Mapping the Great Game
Explorers, Spies & Maps in Nineteenth-century Asia
The Great Game raged through the wilds of Central Asia during the nineteenth century, as Imperial Russia and Great Britain jostled for power. Tsarist armies gobbled up large tracts of Turkestan, advancing inexorably towards their ultimate prize, India. These rivals understood well that the first need of an army in a strange land is a reliable map, prompting desperate efforts to explore and chart out uncharted regions. Two distinct groups would rise to this challenge: a band of army officers, who would become the classic Great Game players; and an obscure group of natives employed by the Survey of India, known as the Pundits.
While 'the game' played out, a self-educated cartographer named William Lambton began mapping the Great Arc, attempting to measure the actual shape of the Indian subcontinent. It was completed four decades later by a fellow officer working for the Survey of India, George Everest, who would have a special mountain named in his honour. The Great Arc would then lauded as 'one of the most stupendous works in the whole history of science'. Meanwhile, the Pundits, travelling entirely on foot and with meagre resources, would be among the first to enter Tibet and reveal the mysteries of its forbidden capital, Lhasa.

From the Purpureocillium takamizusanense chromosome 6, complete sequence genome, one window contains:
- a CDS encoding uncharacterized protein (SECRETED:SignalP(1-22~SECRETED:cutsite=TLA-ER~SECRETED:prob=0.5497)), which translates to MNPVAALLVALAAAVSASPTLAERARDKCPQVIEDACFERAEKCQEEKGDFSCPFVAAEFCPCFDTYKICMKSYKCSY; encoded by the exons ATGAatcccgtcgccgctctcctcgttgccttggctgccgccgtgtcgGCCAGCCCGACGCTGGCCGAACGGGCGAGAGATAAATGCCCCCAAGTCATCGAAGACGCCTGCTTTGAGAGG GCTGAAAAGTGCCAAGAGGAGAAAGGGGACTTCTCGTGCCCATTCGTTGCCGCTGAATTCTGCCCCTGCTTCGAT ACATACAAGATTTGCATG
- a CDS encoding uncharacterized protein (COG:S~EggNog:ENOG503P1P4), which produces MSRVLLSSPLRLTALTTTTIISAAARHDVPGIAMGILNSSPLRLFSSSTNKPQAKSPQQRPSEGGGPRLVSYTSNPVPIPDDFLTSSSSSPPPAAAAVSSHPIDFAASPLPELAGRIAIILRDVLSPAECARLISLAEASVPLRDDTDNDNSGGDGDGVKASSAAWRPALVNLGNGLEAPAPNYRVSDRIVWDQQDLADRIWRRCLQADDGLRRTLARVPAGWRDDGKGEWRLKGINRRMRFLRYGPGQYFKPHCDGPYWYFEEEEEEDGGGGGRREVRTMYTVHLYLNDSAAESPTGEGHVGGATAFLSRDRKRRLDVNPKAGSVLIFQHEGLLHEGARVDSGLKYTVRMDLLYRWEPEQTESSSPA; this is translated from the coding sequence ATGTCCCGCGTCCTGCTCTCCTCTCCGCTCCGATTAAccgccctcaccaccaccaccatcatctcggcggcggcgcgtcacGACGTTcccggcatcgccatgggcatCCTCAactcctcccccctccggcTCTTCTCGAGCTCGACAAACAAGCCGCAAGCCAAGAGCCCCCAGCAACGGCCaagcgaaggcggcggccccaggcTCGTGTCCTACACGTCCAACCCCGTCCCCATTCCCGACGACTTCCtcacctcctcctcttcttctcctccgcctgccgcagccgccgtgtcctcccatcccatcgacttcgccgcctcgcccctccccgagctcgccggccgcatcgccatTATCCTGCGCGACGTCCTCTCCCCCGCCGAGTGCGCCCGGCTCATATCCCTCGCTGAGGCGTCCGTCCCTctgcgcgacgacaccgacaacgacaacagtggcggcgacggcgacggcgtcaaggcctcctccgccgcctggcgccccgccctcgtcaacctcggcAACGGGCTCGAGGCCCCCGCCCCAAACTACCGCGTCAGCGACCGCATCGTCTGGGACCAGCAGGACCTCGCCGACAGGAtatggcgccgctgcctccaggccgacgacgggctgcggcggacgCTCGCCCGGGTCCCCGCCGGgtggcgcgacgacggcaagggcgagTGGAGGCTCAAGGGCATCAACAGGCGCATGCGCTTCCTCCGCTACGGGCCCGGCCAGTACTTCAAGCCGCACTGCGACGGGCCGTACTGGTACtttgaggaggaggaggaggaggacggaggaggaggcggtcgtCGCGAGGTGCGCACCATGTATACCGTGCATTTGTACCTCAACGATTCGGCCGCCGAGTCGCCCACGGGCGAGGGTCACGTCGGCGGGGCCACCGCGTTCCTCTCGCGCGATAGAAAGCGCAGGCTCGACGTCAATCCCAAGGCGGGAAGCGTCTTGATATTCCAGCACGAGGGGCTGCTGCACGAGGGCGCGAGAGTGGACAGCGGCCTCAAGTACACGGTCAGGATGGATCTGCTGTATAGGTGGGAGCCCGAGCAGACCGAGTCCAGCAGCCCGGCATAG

Featuring forgotten, enthralling episodes of derring-do combined, and of the most sincere efforts to map India's boundaries, Mapping the Great Game is the thrilling story of espionage and cartography which shrouded the Great Game and helped map a large part of Asia as we know it today.